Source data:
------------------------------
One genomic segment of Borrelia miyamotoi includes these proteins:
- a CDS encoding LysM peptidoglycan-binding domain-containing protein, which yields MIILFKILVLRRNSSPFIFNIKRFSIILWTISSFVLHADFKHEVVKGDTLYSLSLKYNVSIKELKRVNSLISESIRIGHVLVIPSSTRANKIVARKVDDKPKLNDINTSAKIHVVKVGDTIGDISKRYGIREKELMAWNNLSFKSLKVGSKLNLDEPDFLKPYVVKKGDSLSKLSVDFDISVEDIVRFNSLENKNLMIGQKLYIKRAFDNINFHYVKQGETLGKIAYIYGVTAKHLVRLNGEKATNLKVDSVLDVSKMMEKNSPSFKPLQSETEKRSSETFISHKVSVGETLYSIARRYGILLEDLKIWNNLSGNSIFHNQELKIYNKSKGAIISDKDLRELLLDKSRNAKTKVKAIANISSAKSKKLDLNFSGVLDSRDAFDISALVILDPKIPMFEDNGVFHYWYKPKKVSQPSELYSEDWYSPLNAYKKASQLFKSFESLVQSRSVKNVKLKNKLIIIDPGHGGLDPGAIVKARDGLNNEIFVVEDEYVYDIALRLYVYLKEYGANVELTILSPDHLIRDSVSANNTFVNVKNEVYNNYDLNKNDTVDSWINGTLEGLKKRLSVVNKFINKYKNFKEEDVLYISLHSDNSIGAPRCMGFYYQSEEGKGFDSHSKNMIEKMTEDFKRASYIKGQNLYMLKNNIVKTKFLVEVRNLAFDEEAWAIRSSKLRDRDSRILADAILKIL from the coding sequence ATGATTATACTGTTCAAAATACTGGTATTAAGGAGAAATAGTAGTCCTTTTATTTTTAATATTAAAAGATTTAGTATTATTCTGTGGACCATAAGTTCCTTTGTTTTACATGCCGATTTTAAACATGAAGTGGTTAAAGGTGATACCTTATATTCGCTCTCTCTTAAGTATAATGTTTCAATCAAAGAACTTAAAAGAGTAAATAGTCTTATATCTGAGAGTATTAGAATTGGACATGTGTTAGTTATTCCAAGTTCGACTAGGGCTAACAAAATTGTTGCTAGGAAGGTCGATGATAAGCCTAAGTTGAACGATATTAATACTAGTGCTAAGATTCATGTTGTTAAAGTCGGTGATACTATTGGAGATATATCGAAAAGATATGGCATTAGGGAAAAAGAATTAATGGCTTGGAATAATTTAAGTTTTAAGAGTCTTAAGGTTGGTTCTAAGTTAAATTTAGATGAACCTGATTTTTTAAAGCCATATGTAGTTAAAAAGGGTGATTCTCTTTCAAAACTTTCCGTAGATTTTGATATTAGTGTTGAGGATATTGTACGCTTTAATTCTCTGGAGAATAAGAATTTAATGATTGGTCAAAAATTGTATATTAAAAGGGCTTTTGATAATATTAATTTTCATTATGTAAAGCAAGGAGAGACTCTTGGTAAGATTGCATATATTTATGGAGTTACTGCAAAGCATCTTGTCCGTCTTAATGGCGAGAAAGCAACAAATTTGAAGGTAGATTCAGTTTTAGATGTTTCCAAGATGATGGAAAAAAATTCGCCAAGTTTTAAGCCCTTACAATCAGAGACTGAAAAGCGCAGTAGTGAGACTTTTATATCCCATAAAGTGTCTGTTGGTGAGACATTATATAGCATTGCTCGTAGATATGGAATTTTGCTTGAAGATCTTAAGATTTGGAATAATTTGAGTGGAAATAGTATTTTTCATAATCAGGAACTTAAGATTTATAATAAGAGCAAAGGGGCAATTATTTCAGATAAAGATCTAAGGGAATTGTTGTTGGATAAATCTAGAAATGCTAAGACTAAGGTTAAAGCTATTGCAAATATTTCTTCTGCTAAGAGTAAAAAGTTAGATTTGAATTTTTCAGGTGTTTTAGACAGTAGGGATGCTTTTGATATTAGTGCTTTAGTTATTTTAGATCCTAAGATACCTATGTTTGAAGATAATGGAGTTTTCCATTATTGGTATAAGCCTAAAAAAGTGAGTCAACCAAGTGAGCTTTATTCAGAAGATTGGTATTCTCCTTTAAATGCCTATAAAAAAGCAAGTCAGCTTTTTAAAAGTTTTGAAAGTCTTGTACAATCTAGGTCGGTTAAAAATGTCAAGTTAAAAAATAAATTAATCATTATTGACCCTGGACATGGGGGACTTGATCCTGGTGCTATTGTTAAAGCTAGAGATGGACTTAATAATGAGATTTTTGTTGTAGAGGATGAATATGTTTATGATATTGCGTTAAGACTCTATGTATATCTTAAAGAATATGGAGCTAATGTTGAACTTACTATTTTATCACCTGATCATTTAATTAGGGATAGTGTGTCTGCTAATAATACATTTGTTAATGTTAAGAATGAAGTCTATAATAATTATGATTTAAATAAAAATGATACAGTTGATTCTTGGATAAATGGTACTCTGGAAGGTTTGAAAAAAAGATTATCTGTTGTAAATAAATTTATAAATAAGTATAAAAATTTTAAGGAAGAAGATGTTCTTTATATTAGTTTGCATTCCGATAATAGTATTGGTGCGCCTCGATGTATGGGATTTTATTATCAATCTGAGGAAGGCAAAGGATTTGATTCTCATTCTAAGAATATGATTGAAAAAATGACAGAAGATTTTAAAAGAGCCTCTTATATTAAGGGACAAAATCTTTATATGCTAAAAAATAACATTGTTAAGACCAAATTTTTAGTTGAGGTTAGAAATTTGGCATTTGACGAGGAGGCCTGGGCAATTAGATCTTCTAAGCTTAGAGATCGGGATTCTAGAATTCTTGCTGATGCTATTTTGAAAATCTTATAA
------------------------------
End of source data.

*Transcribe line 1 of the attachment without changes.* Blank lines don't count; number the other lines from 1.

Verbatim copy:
One genomic segment of Borrelia miyamotoi includes these proteins: